Bus rapid transit system eyed for Metro Manila
MANILA, Philippines - Even with difficulties, the national government is keen on developing a Bus-Rapid-Transit (BRT) system in Metro Manila to help ease traffic congestion in one of the world's mega cities.
At the Economic Journalist's Association of the Philippines (EJAP) Economic Forum 2012 on Thursday, November 22, Department of Transportation and Communication (DOTC) Secretary Joseph Emilio Abaya said BRT will soon become a reality for residents of Metro Manila.
A BRT system features buses that run along segregated lanes in the middle of highways. Just like the rail system, it has stations in strategic areas that can be accessed by footbridges or pedestrian crossings.
BRT is fairly new in the Philippines. Cebu is now in the process of building one.
This transportation system also remains unpopular given the country's experience with city buses.
Right now, to get from one point to another, passengers in Metro Manila either take the Light Rail Transit and Metro Rail Transit systems or the buses and jeepneys. An MRT ride from end to end of the major thoroughfare EDSA takes around 30 minutes. A bus ride takes two hours.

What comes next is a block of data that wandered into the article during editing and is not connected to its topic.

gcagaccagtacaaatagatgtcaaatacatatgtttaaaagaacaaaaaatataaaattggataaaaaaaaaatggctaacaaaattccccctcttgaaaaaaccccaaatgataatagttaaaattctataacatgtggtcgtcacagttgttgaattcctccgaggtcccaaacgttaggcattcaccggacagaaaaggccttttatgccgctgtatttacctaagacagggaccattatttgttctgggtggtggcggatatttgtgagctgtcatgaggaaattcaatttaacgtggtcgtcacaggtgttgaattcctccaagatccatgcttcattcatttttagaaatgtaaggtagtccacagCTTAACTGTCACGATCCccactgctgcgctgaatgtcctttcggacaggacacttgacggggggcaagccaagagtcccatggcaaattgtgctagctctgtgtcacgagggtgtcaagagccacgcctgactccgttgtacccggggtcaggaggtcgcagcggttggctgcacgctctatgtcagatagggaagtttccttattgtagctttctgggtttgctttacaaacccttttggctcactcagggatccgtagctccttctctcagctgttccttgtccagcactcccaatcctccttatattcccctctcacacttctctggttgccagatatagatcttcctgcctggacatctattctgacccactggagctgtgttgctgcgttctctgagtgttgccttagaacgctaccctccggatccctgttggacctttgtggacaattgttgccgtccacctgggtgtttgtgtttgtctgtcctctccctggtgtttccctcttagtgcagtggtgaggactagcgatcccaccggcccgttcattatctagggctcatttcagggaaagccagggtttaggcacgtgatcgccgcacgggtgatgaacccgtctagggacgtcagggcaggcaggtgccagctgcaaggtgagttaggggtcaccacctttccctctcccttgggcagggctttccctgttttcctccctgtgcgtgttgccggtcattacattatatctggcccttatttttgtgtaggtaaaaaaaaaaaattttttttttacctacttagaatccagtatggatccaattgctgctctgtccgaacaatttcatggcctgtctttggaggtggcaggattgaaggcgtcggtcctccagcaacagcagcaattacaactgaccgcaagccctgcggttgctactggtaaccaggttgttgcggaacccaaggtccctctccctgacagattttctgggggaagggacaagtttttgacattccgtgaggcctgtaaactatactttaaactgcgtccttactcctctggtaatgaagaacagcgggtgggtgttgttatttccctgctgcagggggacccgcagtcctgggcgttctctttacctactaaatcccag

Abaya said the current bus system is inefficient due to the fact that bus lanes are not exclusive, and buses are not integrated -- something that the BRT system will have.
"Road space is a scarce resource. It is the responsibility of the state to manage this. It's better to move Filipinos through intelligent buses than cars," Abaya said.
"The use of BRT requires a paradigm shift. We will bring the BRT to Metro Manila. It will soon be a reality in our neighborhood," he added.
The Ayala BRT
There is a current proposal for a BRT in Makati City.
The Ayala's proposed BRT will run from EDSA and traverse Ayala Avenue, enter Buendia Avenue and end at the LRT Line 1 Buendia station.
While this is a good proposal, it presents issues on land ownership. Abaya noted that Ayala Avenue is privately owned by the Zobels while a part of Buendia, particularly the area near Taft Avenue in Manila, is owned by the government.
He said the Department of Justice (DOJ) already issued a resolution on this matter. The DOJ said the government can charge Ayala a certain fee for using public right of way.
Other issue concerning the BRT in Makati involves the jeepney drivers who ply the Makati routes along Buendia, Ayala Avenue, and the area near the Makati City Hall.
Abaya said for the BRT to become viable, there should not be any competing public transportation utilities. This requires the elimination of jeepneys in Makati, a move that could render thousands of drivers jobless.
He said one of the solutions being studied is to invite drivers to become drivers of BRT buses. But this, he said, will require a careful balancing act.
"By design the buses and jeeps should serve as feeder transprtation to bring passengers from the esquinitas around Makati or Bel-Air or City Hall area to bring passengers to the BRT system," he said. "It is proceeding along, we're just tackling those issues and eventually, we'll bring it to NEDA (National Economic and Development Authority)." - Rappler.com